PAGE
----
AI and Overcoming User Resistance

Companies are eager to embrace AI, and IT will be at the heart of this effort. Yet, the path to AI is unclear, and some see user resistance as a roadblock.

Mary E. Shacklett, President of Transworld Data

October 5, 2023

4 Min Read
Concept flat design vector of man and robot shaking hands in agreement.
Feodora Chiosea via Alamy Stock

If I had been asked about AI and user resistance six months ago, I definitely would have answered, “Yes, there is resistance.” However, as more users gain familiarity with AI via ChatGPT and other forms, we are steadily advancing toward a point where AI will become a routine part of life that everyone encounters and accepts.

We already see AI adoption in automated conversations and call dialogues, and in videos, voiceovers, and text-based content that is machine-generated. In IT, we have seen AI automation for some time in malware and virus detection and in automated resource provisioning.

So where do everyday company employees stand on AI?

In a March 2022 Pew Research survey, 45% of survey respondents said that they had mixed emotions about AI, finding it equally concerning and exciting. Also, 18% of respondents embraced AI as an exciting new technology that would “make society better,” while 37% said that they were more concerned than excited about AI. Those who were concerned about AI cited job loss, reduced digital privacy and the lack of human connection as major issues.

That survey’s outcome make sense, considering that AI adoption is still in early stages and many individuals haven’t yet formed conclusions about it. Those in technology fields tend to be highly enthusiastic about AI because they are directly working with it, and they see its potential. Conversely, other employees worry about how AI will impact their jobs. These employees tend to be the non-IT business users.

Related:Pairing AI with Tech Pros: A Roadmap to Successful Implementation

If users are concerned, and even worried about AI, it could lead to user resistance, which is a dynamic that IT pros are familiar with from their history of implementing new systems that alter business processes, require employee retraining, and may even change employee jobs.

So, are process change and user resistance any different when you introduce AI?

I would argue yes. You’re not just retraining an employee on a new set of steps for processing an invoice or taking an order. You’re actually introducing an automated thinking process into what an employee has been doing. Now, technology is going to make or recommend decisions that the employee used to make. This can lead to employees experiencing a loss of empowerment and control.

The Pew report, which explored American attitudes about AI, sheds important light on this:

“In their responses to survey questions about other possible developments in artificial intelligence, majorities express concern about the prospect that AI could know people’s thoughts and behaviors and make important life decisions for people. And when it comes to the use of AI for decision-making in a variety of fields, the public is more opposed than not to the use of computer programs (algorithms) to make final decisions about which patients should get a medical treatment, which people should be good candidates for parole, which job applicants should move on to a next round of interviews or which people should be approved for mortgages,” noted Pew researchers.

Related:Generative AI: Modeling the Right Integration Plan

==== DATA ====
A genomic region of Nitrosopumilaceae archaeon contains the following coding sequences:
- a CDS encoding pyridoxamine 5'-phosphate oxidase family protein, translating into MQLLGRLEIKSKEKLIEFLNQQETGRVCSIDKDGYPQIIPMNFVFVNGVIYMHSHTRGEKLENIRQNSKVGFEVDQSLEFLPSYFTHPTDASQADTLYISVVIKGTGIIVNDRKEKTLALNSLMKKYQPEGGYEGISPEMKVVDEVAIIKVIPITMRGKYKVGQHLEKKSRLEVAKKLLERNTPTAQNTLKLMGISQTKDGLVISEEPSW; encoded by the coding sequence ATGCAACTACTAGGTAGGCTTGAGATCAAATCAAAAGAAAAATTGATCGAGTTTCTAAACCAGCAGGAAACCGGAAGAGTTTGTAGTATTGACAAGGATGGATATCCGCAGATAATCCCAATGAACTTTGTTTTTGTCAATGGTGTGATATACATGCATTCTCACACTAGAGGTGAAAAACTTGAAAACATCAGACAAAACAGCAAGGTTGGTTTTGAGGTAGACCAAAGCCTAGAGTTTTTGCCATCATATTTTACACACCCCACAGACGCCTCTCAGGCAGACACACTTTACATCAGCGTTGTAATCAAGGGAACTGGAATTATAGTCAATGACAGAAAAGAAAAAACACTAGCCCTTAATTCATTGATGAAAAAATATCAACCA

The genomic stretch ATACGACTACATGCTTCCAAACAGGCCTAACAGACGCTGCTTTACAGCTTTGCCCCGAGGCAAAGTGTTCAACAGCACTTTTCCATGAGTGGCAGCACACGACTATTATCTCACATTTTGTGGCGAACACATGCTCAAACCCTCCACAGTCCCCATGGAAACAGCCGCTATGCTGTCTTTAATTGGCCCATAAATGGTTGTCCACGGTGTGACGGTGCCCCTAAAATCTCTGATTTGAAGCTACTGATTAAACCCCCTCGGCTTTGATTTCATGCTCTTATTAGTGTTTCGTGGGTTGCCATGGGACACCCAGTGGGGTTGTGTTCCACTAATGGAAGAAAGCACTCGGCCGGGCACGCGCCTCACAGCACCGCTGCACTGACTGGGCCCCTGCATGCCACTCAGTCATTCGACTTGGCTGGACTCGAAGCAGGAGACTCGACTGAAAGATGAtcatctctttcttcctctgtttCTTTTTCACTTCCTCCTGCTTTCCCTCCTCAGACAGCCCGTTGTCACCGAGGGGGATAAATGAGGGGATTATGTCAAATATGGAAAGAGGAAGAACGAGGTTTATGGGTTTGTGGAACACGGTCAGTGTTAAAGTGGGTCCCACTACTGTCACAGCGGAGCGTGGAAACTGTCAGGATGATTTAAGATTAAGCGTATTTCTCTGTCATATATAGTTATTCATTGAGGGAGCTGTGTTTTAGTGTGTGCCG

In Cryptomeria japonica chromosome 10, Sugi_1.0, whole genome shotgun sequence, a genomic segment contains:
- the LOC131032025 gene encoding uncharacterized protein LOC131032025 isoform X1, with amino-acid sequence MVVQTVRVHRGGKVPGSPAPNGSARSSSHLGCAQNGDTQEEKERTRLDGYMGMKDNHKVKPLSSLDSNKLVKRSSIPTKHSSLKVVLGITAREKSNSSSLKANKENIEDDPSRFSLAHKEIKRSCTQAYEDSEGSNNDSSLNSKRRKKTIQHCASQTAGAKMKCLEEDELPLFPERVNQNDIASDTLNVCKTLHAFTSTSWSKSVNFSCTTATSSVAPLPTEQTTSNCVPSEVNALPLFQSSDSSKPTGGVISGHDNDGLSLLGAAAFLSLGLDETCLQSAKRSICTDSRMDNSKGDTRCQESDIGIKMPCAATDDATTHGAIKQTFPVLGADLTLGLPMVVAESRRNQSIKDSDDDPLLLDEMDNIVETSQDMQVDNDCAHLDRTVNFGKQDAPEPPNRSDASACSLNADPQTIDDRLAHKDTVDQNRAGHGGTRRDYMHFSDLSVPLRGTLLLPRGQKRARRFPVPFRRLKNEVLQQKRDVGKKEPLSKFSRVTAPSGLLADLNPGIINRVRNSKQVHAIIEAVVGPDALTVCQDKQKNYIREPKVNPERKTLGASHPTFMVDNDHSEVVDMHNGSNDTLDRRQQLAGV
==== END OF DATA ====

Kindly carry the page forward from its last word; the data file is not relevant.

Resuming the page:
According to Pew, these same survey respondents were fine with relegating the performance of everyday household or repetitive tasks to AI, tasks that they would just as soon not do.

The takeaway for business and organizations like IT that are going to find themselves in the thick of AI implementations, is that users want to feel they are secure in their companies and that they have a reasonable amount of control over their destinies at work -- with or without AI.

Here is a use case example of AI success:

Novartis provides medicines and treatment options to the healthcare industry. To do this, it uses AI to analyze data from thousands of experiments that it has performed through the years. In the past, company scientists had to pore through this data by hand, spending hundreds of hours in research. The AI can now do this tedious upfront work, which enables scientists to work on new product formulations with a clean set of data. Everyone, from IT to end users, management and stakeholders, sees the value of AI.

Related:AI Slashed 3,900 US Tech Jobs in May Alone: Report

This is exactly the “sweet spot” that companies (and IT) should aim for with AI projects: an environment where everyone sees beneficial value from AI, and where no one feels disenfranchised.

This is an achievable environment if users are engaged early in business process redefinition and in how AI will work. Early exposure to AI takes the mystery out of it and fosters internal buy-in to AI-embellished business processes as they come online.

About the Author(s)

Mary E. Shacklett

President of Transworld Data

Mary E. Shacklett is an internationally recognized technology commentator and President of Transworld Data, a marketing and technology services firm. Prior to founding her own company, she was Vice President of Product Research and Software Development for Summit Information Systems, a computer software company; and Vice President of Strategic Planning and Technology at FSI International, a multinational manufacturer in the semiconductor industry.

Mary has business experience in Europe, Japan, and the Pacific Rim. She has a BS degree from the University of Wisconsin and an MA from the University of Southern California, where she taught for several years. She is listed in Who's Who Worldwide and in Who's Who in the Computer Industry.

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